U.S. grants $430,000 fund to restore Tunisian archaeological site

The United States granted Tunisia $430,000 dollars for the restoration of the Amphitheatre of El Jem, TAP reported Wednesday.

This grant, initiated by the U.S. Embassy to Tunisia, was offered by the U.S. Ambassadors Fund for Cultural Preservation, in order to preserve the Amphitheatre of El Jem which has been a UNESCO World Heritage Site since 1979.

“The Tunisian-American partnership in restoration and preservation will help to integrate urban archaeological wealth in the economic circuit through tourism,” TAP quoted Tunisian Minister of Culture Mohamed Zine El-Abidine as saying at the inauguration of the restoration project.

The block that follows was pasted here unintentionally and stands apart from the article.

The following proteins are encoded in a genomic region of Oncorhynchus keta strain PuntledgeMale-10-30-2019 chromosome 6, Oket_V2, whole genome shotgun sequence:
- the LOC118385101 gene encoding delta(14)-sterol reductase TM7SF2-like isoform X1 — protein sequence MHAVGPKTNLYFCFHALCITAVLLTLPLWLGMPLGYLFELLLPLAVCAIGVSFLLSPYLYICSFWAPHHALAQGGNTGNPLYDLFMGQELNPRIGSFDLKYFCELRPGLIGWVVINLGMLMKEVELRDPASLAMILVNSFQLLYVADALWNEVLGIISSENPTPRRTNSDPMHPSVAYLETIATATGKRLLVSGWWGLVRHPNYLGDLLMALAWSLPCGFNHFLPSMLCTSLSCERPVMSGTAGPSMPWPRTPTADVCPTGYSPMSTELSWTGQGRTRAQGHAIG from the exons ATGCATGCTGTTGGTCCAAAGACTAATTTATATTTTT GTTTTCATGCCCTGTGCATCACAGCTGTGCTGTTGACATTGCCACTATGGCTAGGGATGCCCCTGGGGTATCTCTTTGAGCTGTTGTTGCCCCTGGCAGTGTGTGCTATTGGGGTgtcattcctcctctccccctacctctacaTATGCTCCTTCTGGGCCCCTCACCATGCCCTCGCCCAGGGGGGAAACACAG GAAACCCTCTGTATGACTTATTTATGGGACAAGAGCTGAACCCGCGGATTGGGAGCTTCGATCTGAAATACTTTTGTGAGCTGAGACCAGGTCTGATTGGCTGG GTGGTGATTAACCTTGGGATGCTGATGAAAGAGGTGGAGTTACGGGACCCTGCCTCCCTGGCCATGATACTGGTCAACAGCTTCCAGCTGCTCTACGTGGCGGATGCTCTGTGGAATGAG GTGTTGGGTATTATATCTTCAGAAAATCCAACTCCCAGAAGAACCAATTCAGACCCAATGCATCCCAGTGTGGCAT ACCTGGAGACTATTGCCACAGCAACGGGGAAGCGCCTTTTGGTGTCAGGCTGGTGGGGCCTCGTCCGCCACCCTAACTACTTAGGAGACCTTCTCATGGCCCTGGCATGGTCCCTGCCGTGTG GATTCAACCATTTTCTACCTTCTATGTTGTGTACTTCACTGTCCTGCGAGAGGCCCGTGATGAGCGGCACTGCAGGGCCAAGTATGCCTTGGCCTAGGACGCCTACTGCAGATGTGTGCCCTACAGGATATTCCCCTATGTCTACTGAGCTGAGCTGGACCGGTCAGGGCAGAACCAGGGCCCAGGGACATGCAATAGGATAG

This Unesco World Heritage-listed colosseum is the second-largest in the Roman world (after Rome’s); it was 149m long by 124m wide, with three tiers of seating 30m high. Its seating capacity has been estimated at up to 35,000 – considerably more than the population of the town itself. Built entirely of stone blocks, with no foundations, its facade comprises three levels of arcades. Inside, most of the supporting infrastructure for the tiered seating has been preserved.


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